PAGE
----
Securities and Exchange Commission (SEC) Tips for Whistleblowers
What the SEC Looks For
The SEC needs your help in tracking down securities fraud. Whistleblowers bring useful information to the SEC that can lead to investigation and prosecution – and a possible reward for the whistleblower’s help. In January of this year alone, the SEC paid out over $12.5 million in whistleblower awards! Since the creation of the SEC whistleblower office in 2011, more than $142 million has been paid out in awards. Importantly, that reward money does not come out of recovery for defrauded investors; rewards are paid from a Congressionally authorized fund that encourages citizen support of SEC enforcement through whistleblowing.
Let’s say you’re aware of suspicious securities activity. What should you do? Come forward with it. Seek out the help of a professional to guide you through the process. Your counselor (and the SEC) will tell you that the best thing you can do is provide specific, timely, and credible information, not just a general “hunch” about your next door neighbor (just by way of example!) who you “think” is committing securities fraud. That does not give SEC investigators much to go on – even if your suspicions are right – and you might never hear back from them let alone ever collect a reward for your efforts. As any SEC whistleblower specialist will tell you, investigators need specific examples, details, or transactions to examine. Any documentation you have access to is critical.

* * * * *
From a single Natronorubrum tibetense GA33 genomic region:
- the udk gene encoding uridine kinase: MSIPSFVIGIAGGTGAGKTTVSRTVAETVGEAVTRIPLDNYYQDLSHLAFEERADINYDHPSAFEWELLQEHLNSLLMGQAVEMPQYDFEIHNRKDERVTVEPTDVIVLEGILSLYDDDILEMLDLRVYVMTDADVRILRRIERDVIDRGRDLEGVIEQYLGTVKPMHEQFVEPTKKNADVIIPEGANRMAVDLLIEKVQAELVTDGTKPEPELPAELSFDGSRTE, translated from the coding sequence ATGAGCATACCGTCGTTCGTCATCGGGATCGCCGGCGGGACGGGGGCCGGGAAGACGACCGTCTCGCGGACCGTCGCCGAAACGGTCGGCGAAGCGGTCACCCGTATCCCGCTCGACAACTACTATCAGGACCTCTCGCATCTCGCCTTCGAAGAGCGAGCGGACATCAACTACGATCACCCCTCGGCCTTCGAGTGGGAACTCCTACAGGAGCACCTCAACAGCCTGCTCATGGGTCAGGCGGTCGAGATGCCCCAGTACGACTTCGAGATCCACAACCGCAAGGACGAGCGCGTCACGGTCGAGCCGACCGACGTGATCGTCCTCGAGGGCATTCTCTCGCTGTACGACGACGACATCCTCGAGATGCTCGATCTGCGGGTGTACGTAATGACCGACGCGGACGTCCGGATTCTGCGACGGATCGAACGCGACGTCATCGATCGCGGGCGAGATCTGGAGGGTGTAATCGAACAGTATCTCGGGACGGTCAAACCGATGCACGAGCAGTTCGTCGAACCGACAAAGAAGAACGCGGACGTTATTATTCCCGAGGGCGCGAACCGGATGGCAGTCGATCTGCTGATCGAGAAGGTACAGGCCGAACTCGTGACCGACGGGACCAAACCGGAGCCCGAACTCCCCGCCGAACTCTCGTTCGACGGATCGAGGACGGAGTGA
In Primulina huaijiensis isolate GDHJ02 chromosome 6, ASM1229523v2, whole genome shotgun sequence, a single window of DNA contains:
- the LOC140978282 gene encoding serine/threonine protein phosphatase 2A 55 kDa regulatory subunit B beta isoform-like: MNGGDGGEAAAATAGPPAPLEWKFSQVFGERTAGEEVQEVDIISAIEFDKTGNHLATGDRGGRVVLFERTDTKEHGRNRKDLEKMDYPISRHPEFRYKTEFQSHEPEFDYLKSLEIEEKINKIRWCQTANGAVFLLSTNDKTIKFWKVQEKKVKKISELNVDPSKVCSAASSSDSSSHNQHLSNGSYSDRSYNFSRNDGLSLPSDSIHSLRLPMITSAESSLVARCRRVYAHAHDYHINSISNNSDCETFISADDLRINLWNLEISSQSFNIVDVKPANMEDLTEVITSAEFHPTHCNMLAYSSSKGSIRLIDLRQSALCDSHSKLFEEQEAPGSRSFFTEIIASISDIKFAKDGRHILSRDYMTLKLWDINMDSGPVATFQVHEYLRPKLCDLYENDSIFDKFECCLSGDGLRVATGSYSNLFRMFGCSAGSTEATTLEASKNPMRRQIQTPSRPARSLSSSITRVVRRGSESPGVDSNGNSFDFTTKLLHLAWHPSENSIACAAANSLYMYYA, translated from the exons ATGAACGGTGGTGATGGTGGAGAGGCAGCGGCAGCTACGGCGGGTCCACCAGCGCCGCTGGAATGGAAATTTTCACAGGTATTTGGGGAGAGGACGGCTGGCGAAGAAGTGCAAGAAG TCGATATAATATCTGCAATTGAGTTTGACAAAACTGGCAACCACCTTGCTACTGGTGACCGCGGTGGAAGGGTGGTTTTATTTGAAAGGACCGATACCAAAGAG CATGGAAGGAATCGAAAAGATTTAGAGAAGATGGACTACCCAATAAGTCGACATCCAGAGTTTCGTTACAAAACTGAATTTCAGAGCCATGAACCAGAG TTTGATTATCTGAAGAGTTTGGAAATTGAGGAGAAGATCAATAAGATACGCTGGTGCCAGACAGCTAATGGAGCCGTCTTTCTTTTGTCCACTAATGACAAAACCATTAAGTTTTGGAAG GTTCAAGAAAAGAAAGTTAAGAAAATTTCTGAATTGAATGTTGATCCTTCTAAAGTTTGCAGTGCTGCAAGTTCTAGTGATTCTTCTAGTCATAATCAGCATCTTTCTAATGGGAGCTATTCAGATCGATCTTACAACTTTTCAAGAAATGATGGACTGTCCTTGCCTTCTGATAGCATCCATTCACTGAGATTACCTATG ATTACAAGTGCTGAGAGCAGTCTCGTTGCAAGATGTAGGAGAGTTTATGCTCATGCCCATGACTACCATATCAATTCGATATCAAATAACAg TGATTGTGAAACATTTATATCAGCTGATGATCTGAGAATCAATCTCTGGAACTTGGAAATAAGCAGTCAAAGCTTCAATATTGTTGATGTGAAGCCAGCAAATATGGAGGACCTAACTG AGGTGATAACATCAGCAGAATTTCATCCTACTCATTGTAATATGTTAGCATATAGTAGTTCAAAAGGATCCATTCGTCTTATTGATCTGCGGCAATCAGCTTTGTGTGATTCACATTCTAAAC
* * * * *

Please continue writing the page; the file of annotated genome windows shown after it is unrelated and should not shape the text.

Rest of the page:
So, the more information and specifics and documentation that you can provide, the better. You never know what information may be the first – or final! – piece of the puzzle for a much broader investigation. Moreover, what may seem small or insignificant to you might be critical to an investigator. An SEC lawyer knows what to look for as she sifts through the evidence you present. She can also jog your memory with the right questions, trigger a thought you have disregarded, or flip the switch on a fact you’ve ignored. Bottom line is, you may very well be on to something but it needs to be specific and credible and organized if it’s to help the SEC – and end up in a reward for you. One last word of caution – the process takes time, often several years. But a good professional can keep it on track and the rewards can be big!
If you or a loved one has been a victim of securities fraud or has a question regarding Securities and Exchange Commission whistleblower submissions, contact the Evans Law Firm securities attorneys at (415) 441-8669, or by email at email@example.com. Our attorneys have experience with complex whistleblower cases, complicated financial contracts and large insurance companies. We can help guide your case through a jury trial or toward an equitable settlement. We also handle cases involving physical and financial elder abuse, other types of qui tam and whistleblower cases, nursing home abuse, whole life insurance and universal life insurance, and indexed, variable, and fixed annuities.